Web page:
Category Archives: commentary

Commentary on events and the writing of others

Customs testing body scanners

New Zealand Customs have been trialling body scanners at Auckland Airport and are now working on plans to implement them.

Green Party MP Keith Locke says that using such equipment is illegal as they are banned by the Aviation Crimes Act.

with respect to a person searched under subsection (1), a member of the police, an aviation officer, a Customs officer, or an agent of the carrier authorised by the carrier for the purpose may not use an aid or device that produces an unclothed image of the person.

We also had concerns about both the desirability and legality of this body scanning technology and wrote to the Minister of Customs, Maurice Williamson, earlier this year expressing our concerns. He responded (PDF) that while it was illegal to use body scanners for the purposes of aviation security, it was allowed under the Customs and Excise Act 1996 for the purpose of searching for contraband.

However, Keith Locke responds that the language used when the Aviation Crimes Act was amended in 2007 very clearly showed that Parliament’s intention was to “…prevent any production of an unclothed image … there was no hint of any exception.”

Maurice Williamson says that he is not aware of any plans to further amend the Aviation Crimes Act.

Still guilt on accusation: Copyright and section 122MA

Section 122MA of the revised Copyright (Infringing File Sharing) Amendment Bill sets out an alarming presumption: an allegation is proof of wrong doing.

While many have made the comparison to traffic tickets (where guilt is assumed but can be challenged), we pointed out in an earlier article why this is unreasonable, with Police and media companies being held to very different standards of behaviour.

The law, to be passed under urgency today, has been modified but how much difference does this make? Compare the two versions:
Continue reading Still guilt on accusation: Copyright and section 122MA

Kiwicon: RFID (in)securities

We’ll be writing some summaries of some of the relevant sessions at Kiwicon – the hacker conference in Wellington.

Anne Galloway from the VUW School of Design presented the keynote speech – RFID (in)securities. RFID tags are the tiny bits of circuitry that nearby scanners can read – such as used in Snapper cards and passports.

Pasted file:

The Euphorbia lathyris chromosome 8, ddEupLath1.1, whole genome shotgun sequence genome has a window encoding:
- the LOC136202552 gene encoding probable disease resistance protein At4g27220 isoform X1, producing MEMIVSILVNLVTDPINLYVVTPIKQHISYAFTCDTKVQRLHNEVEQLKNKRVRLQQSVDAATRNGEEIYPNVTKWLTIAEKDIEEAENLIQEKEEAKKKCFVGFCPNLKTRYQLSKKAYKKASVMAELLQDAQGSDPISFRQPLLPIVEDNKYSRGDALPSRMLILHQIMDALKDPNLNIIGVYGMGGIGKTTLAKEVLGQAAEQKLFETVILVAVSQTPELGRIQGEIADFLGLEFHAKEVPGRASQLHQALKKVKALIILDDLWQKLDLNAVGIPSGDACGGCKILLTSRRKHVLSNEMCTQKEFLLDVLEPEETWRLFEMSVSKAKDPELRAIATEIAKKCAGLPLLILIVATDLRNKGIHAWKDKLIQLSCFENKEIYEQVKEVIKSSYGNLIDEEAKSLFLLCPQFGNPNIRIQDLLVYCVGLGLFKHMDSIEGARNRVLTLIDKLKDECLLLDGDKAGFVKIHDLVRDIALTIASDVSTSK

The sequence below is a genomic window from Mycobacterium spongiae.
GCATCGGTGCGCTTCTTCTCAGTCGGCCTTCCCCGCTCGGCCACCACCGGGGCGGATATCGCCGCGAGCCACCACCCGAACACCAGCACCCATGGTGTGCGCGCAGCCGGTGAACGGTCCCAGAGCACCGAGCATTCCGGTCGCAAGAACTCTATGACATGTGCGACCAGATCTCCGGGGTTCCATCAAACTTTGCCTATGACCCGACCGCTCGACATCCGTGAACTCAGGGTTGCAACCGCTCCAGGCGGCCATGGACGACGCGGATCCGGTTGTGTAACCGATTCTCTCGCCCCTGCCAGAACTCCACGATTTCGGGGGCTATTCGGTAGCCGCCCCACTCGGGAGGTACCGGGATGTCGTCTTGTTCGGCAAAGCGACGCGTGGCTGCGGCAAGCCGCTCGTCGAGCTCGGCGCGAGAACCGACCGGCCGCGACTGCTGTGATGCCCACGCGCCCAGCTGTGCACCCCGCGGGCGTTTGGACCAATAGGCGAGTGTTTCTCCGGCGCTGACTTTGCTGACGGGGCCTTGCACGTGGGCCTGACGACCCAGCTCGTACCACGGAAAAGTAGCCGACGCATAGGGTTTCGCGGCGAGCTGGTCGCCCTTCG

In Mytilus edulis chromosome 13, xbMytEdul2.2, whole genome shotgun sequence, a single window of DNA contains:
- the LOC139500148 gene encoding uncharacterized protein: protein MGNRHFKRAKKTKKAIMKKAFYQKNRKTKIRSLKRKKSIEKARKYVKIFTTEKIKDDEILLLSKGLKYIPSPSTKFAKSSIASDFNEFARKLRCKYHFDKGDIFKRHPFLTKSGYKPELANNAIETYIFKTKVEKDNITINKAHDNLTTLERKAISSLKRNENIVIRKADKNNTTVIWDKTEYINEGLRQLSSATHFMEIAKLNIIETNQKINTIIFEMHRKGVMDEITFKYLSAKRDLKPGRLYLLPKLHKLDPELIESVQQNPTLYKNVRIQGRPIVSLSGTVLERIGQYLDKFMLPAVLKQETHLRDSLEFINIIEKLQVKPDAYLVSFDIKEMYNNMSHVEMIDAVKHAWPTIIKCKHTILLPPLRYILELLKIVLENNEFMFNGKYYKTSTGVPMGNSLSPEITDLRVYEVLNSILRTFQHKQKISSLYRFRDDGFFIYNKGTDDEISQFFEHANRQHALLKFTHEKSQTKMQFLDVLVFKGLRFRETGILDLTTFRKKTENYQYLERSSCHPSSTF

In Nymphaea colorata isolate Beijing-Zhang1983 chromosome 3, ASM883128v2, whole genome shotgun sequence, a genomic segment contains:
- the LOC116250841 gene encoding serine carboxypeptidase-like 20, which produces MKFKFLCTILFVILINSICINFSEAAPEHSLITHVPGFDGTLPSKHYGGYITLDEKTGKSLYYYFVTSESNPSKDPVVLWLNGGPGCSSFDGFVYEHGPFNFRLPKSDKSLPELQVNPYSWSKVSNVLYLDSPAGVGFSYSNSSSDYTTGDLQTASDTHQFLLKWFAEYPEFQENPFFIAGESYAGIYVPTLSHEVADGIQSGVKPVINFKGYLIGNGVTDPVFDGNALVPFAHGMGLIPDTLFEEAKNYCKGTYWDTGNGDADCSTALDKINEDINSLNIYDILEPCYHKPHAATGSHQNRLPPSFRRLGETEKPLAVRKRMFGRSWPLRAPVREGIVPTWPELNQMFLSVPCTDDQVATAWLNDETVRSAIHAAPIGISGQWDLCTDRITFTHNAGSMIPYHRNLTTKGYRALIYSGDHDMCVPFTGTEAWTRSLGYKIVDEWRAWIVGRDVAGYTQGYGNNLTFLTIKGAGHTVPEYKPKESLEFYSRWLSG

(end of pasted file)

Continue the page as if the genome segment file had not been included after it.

She brought a social anthropology view of RFID to a conference full of hardcore geeks and was brave enough to start by defining “discourse” and how it is used to create understanding. She then discussed three popular discourses around RFID:

  • RFID is awesome
  • RFID is evil
  • RFID is fun

Continue reading Kiwicon: RFID (in)securities

Account holder liability vs IPAP

One of the major changes in the Copyright (Infringing File Sharing) Amendment Bill was the replacement of ISPs with something new called an IPAP. The reasoning appeared to be that it was unclear when the obligation to maintain mappings of IP addresses to users (i.e. one of the duties of an ISP) kicked in. The new definition added various exclusions and inclusions that determined whether you were an IPAP or an account holder.

What this hid from view was that if you weren’t an IPAP, then you must be an account holder. And, as an account holder, you became liable for everything done through that account. In fact, it’s easier to think about the implications of the bill this way:

Whoever is named as holding the last publically identifable address is liable for all infringement attributed to that address.

You can only escape this liability (and become an IPAP with all of their obligations) if you meet all of the following tests:

  1. Provide any form of digital communications to someone else
  2. Allocate an IP address to that person or organisation
  3. Bill the person or organisation
  4. Are primarily in the business of providing such services
  5. Are providing your services to fixed users on a continual basis, not on a transient basis